automatically increase to meet greater need during times of economic crisis. Finally,
because it is not indexed to inflation, TANF’s value has decreased over time
and the program has not received an increase in federal funding since its
creation in 1996. As a result of these restrictions, very few low-income
families with children receive TANF cash assistance, and those that do often receive
very low levels of assistance.
studies have shown that
rather than fostering economic mobility, work requirements prevent parents and
caretakers from accessing assistance, piling burdens on struggling families and
increasing disparities for those in marginalized communities. A Roadmap to
Reducing Child Poverty also found that “work requirements are at least as
likely to increase as to decrease poverty.” The racist roots of work requirements for benefit
programs extend far back into our nation’s history, starting with the slave
trade and continuing today, as racist stereotypes persist about Black and other
people of color’s willingness to work. Documenting work is especially onerous
for low-wage workers, disproportionately workers of color, who often have no
control over their schedules and whose hours may vary from week to week.
Work requirements also do not account for uncompensated childrearing and
caretaking of family members, work that produces large benefits to the
collective whole. Grandparents caring for grandchildren, or parents caring for
children with disabilities or special health care needs face particular
barriers to economic security.
Protect TANF, along with Medicaid, SNAP, and Other Spending on Children
The U.S. House of Representatives’ recent passage of H.R. 2811 uses the full faith and credit of the United States as a bargaining chip for extremely harmful changes to TANF, along with Medicaid and the Supplemental Nutrition Assistance Program (SNAP). To add insult to injury, the bill includes deep spending cuts to non-defense discretionary spending. The United States already underinvests in our children — as First Focus on Children’s annual Children’s Budget shows, children do not receive their fair share of government funds. Lawmakers must protect funding for children’s programs along with those programs that benefit low-income seniors and adults.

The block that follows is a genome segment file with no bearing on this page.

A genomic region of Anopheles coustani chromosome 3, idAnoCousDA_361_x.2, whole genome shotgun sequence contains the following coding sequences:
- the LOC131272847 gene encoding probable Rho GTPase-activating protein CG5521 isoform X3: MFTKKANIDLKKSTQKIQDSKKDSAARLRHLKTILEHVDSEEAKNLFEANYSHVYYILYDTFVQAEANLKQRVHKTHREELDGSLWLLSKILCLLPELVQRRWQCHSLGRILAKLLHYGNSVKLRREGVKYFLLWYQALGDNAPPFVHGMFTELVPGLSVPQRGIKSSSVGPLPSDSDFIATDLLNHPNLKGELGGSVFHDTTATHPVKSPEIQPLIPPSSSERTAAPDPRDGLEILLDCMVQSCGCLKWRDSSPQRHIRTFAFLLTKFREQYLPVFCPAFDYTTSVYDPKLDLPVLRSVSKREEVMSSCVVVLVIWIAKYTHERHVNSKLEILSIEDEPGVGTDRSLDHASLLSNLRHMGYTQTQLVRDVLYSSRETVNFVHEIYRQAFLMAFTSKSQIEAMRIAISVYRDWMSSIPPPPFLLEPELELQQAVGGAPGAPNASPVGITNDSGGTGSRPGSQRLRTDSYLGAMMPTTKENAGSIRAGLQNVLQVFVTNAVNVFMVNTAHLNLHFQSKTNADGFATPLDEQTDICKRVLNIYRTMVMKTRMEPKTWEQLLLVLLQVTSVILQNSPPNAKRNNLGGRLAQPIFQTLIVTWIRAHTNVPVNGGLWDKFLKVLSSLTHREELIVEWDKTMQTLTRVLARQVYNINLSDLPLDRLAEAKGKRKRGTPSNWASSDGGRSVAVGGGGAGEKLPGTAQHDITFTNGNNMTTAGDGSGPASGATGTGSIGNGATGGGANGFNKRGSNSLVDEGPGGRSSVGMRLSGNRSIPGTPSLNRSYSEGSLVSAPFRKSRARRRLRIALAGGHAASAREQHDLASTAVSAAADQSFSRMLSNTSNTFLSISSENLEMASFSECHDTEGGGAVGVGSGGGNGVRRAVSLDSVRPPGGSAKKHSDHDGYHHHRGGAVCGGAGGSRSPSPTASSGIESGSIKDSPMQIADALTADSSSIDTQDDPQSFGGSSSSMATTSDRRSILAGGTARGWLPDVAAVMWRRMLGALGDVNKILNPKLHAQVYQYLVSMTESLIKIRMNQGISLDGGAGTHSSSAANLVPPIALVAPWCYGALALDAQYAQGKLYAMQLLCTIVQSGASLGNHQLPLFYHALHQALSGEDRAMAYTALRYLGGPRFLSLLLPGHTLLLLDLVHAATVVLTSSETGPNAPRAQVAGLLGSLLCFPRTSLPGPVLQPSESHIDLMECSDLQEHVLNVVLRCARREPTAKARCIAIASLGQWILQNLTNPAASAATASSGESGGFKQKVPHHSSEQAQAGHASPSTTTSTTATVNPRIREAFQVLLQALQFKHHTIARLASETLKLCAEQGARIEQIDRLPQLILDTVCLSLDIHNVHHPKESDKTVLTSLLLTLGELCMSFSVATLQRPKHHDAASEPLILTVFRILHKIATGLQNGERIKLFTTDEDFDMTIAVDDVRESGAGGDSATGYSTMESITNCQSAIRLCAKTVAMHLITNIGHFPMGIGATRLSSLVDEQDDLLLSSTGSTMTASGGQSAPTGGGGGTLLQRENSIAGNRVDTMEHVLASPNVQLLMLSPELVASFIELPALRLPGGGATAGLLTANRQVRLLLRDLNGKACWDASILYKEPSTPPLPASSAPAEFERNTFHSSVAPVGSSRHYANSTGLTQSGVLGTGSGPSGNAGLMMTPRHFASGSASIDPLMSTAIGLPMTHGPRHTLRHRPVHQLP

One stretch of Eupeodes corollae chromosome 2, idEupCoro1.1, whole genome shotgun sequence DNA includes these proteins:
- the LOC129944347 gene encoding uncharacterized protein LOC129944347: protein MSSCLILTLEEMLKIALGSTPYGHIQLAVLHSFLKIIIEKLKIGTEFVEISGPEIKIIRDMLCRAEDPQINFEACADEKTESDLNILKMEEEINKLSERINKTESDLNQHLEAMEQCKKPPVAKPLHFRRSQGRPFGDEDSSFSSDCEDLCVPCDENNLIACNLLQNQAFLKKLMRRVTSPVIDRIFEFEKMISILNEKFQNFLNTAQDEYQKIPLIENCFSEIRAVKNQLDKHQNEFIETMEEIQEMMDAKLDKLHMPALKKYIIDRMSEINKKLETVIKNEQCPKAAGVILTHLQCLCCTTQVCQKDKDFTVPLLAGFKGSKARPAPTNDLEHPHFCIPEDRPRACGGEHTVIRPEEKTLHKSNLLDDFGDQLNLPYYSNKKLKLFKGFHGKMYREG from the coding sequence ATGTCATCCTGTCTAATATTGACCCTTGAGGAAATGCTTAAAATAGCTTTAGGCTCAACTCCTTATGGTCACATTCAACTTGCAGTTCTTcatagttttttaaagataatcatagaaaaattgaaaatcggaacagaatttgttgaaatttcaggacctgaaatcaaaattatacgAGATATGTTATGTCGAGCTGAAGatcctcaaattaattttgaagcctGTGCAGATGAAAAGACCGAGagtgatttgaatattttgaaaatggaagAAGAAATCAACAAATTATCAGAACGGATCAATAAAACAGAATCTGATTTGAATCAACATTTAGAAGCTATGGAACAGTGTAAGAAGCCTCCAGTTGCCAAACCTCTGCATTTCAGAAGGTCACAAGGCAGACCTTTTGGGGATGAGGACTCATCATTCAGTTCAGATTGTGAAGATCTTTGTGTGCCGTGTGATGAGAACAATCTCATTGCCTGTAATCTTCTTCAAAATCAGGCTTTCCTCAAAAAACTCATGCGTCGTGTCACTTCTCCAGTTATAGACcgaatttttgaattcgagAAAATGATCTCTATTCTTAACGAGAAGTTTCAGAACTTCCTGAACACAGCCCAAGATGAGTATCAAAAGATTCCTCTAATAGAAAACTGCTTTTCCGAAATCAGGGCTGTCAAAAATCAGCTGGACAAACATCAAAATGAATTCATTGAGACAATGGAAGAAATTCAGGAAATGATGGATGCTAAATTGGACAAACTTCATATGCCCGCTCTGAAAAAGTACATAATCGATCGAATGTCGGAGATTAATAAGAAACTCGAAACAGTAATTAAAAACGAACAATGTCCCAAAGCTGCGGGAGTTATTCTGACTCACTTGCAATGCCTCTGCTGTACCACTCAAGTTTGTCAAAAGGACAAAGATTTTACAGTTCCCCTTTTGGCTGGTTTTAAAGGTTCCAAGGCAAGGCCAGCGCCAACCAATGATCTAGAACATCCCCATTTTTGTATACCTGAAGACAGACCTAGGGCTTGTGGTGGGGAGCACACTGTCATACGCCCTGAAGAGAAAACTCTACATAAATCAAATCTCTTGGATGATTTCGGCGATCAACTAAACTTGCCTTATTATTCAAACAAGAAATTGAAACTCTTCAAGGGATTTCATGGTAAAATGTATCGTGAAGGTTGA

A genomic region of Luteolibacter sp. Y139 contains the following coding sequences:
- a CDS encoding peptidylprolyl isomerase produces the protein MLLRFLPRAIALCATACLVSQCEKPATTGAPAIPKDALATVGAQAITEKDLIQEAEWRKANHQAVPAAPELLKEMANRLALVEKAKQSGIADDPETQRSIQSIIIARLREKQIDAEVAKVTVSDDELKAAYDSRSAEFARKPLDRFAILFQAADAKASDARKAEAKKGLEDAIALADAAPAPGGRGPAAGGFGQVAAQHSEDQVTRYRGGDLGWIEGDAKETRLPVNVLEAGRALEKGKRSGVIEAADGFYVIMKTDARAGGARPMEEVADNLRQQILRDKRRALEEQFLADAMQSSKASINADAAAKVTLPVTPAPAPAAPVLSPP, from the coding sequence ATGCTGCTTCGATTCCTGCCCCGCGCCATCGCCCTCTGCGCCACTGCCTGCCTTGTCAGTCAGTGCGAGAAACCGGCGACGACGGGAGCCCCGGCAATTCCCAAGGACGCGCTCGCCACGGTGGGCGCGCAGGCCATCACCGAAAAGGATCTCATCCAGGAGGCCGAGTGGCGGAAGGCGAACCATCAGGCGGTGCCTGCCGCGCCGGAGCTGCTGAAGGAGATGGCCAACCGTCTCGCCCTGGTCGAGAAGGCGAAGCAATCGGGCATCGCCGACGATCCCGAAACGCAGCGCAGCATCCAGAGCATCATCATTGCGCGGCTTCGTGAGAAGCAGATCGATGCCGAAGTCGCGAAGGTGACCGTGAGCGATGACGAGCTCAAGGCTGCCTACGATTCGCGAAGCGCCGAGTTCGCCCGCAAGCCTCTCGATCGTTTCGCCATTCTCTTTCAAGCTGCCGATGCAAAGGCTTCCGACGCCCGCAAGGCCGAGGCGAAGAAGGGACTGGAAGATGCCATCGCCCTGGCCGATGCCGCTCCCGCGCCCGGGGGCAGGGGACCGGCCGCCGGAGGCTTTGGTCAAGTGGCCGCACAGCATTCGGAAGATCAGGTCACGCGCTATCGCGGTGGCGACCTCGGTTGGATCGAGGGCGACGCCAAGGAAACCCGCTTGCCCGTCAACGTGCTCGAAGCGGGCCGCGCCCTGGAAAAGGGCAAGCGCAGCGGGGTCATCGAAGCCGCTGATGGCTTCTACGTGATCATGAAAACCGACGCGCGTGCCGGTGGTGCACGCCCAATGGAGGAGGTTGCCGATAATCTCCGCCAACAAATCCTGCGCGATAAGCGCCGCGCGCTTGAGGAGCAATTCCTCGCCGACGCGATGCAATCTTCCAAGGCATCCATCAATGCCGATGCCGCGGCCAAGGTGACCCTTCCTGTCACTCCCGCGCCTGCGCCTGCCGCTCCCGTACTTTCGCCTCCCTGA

We urge members of Congress and President Biden to avoid any steps that
would increase poverty, including child poverty, by rejecting provisions in
H.R. 2811 that would weaken children’s access to cash assistance, health care
and nutrition assistance in TANF, Medicaid, and SNAP. Lawmakers also must
reject across-the-board cuts to discretionary spending programs that serve
proposed crushing spending cuts and policy changes would cause severe harm to
the health, safety, and well-being of our children, families, and people in
need around the country, and would ask our most vulnerable populations to
shoulder the nation’s debt.
Will we measure success by how many we reject or how many we protect?
Today, at 11:59 pm, the Title 42 policy put in place by the Trump
Administration and engineered for the indiscriminate expulsion of children,
families and individuals seeking safety, will finally end.
For more than three years, First Focus on Children has advocated for this
day. We joined other child advocates in a
letter urging the Biden Administration
to end this abuse of federal law that inflicted harm on children. We sadly
marked its anniversary. We applauded the Centers for Disease Control and
Prevention when they terminated the order that put the policy in place, though
that was over a year ago now. It is well past time to end Title 42.
This cannot be a day of rejoicing, but a day to mourn that for over three
years, children, families, and individuals were denied our nation’s promise to
allow those fleeing persecution and violence to “breathe free.” While
unaccompanied children were eventually exempt from the policy, Title 42 has
been used 2.8
million times to turn away
individuals and children in families. According
to data from U.S. Customs and Border Protection (CBP) received through a Freedom
of Information Act request by the Cato Institute, between March 2020 and May 31
U.S. government expelled 125,000 children under Title 42 — including over 30,000 children
and infants — and almost a third of those expulsions occurred after midnight.